Patients with fibromyalgia often suffer from chronic pain, fatigue, difficulty sleeping, and depression, symptoms also common following brain injury; a strong overlap has been reported between fibromyalgia and posttraumatic stress disorder (Amital et al., 2006a). In an eight-week, open-labeled study of creatine, significant improvements were observed in quality of life, sleep patterns, and pain in patients with fibromyalgia. These improvements deteriorated four weeks after stopping creatine therapy. In all of the preceding studies, adverse reactions to creatine supplementation, if any, were mild (e.g., nausea) and decreased over time.

Although the results of the preceding studies suggest promise for the possible use of creatine in the treatment of TBI, they are limited by their small number of participants and lack of double-blind procedures.

Animal Studies

Creatine supplementation also can reduce a number of detrimental consequences of cerebral ischemia. Following middle cerebral artery occlusion, mice fed a diet supplemented with two percent creatine for one month displayed significantly better neurologic function and significantly less brain damage than controls not receiving creatine. Creatine also significantly reduced ischemia-mediated depletion of ATP as well as caspase-3-activation and cytochrome c release, indicators of cell damage (Zhu et al., 2004).

As noted above, depression is one of the most common symptoms of TBI. In support of human studies on creatine and depression, chronic intake of diets supplemented with one or two percent creatine decreased depressive-like behavior in a dose-dependent manner in female rats in the forced swim test, an animal model of depression. In male rats, however, intake of the creatine-supplemented diets failed to reduce depressive behavior (Allen et al., 2010). The observation of sex-specific effects of creatine are interesting, given the fact that depression is more commonly diagnosed in women than in men.


Based on results of both animal and human studies, creatine represents a promising nutritional supplement for increasing resilience to and treating TBI. Taken together, the results of the studies presented indicate that the neuroprotection resulting from intake of creatine-supplemented diets is due, at least in part, to a suppression of secondary brain injury. Although more research is needed in both animal and human populations, these findings suggest that prophylactic creatine treatment could be useful for people with an elevated potential to incur TBI; however, there are a number of issues that need to be addressed prior to initiating creatine use in military populations.

The question of how to experimentally assess the prophylactic effects of creatine on resilience remains unanswered. Researchers could give creatine to a group of high-risk individuals (e.g., individuals with a high risk of stroke, or a higher than normal risk of head injury) and compare brain functioning and behavior in those who ultimately experience brain injury with that of individuals in similar groups who were not given creatine. There are, however, challenges to conducting such a study. First, obtaining a statistically adequate number of participants for a long-term prospective study might be difficult. An additional problem is the current lack of definitive guidelines on how much creatine should be given or for how long it should be provided. Indeed, animal studies suggest that long-term feeding of creatine may reduce its ability to protect against the consequences of brain injury (Prass et al., 2007). These challenges to the feasibility of prospective studies will be common to any nutrient or food component of interest. To overcome these challenges, the committee recommends in Chapter 5 that a study be conducted on preinjury and postinjury dietary intake status (e.g., dietary supplement use) in individuals with TBI in order to determine any relationship to TBI outcome, including an analysis of the possible synergistic effects between nutrients, food components, and dietary supplements. Creatine should be included as part of that study.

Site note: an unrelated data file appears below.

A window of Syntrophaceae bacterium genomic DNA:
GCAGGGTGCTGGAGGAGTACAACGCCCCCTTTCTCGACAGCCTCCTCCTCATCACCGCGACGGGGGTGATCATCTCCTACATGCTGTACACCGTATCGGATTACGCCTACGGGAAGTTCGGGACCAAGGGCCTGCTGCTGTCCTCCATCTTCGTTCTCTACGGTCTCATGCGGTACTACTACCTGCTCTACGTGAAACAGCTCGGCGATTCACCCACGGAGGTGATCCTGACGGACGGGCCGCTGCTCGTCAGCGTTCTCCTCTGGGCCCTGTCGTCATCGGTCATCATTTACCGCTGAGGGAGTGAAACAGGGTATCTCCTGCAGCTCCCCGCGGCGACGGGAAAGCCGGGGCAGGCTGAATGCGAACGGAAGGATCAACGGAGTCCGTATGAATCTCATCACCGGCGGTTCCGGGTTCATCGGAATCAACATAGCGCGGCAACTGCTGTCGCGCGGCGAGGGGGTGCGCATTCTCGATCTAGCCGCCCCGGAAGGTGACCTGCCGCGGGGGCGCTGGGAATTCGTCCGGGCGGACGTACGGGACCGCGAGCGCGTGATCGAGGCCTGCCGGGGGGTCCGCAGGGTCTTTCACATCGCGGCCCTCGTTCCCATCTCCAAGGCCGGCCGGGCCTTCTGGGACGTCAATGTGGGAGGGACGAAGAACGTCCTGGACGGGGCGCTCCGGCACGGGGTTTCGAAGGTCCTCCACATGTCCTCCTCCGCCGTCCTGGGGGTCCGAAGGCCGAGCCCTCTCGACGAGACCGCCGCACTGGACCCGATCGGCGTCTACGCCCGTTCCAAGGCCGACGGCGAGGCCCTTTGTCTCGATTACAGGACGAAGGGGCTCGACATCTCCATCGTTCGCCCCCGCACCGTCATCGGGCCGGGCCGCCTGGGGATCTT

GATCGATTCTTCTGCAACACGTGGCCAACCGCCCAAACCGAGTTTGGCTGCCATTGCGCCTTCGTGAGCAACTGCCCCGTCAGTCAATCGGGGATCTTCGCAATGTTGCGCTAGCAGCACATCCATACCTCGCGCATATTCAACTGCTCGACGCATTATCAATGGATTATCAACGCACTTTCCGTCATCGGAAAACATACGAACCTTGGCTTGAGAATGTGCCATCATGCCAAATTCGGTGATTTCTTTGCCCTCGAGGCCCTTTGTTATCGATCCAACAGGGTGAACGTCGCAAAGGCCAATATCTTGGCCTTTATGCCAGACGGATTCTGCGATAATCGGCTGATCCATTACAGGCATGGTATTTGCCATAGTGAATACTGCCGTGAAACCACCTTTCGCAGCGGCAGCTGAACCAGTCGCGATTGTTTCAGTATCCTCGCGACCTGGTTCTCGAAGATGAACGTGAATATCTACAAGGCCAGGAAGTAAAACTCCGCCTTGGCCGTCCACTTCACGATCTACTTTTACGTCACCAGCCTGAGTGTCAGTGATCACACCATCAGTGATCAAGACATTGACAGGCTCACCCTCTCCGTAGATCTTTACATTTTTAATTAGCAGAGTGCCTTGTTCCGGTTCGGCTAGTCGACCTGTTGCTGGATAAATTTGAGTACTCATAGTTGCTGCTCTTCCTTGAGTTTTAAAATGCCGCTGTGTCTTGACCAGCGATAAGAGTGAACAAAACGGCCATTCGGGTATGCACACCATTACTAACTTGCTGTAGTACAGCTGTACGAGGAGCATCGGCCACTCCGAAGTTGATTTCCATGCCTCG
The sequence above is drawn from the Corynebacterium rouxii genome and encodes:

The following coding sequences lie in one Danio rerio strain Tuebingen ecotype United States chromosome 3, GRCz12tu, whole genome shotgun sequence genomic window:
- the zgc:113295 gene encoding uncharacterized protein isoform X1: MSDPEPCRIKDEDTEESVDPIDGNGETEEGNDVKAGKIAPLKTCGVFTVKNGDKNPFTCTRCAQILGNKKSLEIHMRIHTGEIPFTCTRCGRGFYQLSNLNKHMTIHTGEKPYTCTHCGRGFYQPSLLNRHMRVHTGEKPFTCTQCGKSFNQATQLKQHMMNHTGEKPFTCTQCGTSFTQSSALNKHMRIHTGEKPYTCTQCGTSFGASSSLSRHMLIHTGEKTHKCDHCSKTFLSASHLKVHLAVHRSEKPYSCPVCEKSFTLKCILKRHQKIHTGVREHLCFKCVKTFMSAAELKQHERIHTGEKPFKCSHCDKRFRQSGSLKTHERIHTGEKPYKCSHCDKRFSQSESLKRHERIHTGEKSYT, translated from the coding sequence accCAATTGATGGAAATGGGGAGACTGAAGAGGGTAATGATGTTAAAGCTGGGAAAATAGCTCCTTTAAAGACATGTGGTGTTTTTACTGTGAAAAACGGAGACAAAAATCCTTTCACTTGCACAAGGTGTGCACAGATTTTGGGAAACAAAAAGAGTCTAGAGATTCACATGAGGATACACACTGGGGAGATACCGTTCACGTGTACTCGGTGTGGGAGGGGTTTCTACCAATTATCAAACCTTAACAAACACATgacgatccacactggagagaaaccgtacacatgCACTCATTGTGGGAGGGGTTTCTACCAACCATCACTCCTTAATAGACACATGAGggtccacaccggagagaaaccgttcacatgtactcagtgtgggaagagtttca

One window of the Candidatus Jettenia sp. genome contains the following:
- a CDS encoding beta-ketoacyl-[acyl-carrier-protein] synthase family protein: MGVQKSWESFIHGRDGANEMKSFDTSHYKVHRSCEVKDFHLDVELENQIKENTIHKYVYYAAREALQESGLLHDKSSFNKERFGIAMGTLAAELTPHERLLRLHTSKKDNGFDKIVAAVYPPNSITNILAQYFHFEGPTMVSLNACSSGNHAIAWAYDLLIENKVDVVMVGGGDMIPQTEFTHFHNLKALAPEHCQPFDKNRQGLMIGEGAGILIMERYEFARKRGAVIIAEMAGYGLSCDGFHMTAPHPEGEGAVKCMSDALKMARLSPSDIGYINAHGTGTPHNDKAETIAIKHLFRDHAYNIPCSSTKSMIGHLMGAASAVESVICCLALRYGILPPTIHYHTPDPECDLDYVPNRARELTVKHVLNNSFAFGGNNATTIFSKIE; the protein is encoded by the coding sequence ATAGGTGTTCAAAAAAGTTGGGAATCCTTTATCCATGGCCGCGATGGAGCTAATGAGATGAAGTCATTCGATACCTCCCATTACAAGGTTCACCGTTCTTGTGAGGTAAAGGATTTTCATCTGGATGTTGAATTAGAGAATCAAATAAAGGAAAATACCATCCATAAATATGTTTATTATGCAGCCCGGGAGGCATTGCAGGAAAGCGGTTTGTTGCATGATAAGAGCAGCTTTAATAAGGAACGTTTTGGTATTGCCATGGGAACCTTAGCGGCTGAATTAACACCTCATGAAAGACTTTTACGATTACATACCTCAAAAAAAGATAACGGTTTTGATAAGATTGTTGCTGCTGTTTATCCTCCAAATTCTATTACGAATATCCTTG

With respect to treatment, preliminary studies by Sakellaris and colleagues (2006, 2008) provide evidence of the potentially positive therapeutic effects of creatine on brain function and behavior after brain injury. These positive effects should be confirmed in the adult population.

RECOMMENDATION 10-1. Based on the evidence supporting the effects of creatine on brain function and behavior after brain injury in children and adolescents, DoD should initiate studies in adults to assess the value of creatine for treating TBI patients.


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Copyright 2011 by the National Academy of Sciences. All rights reserved.
Bookshelf ID: NBK209321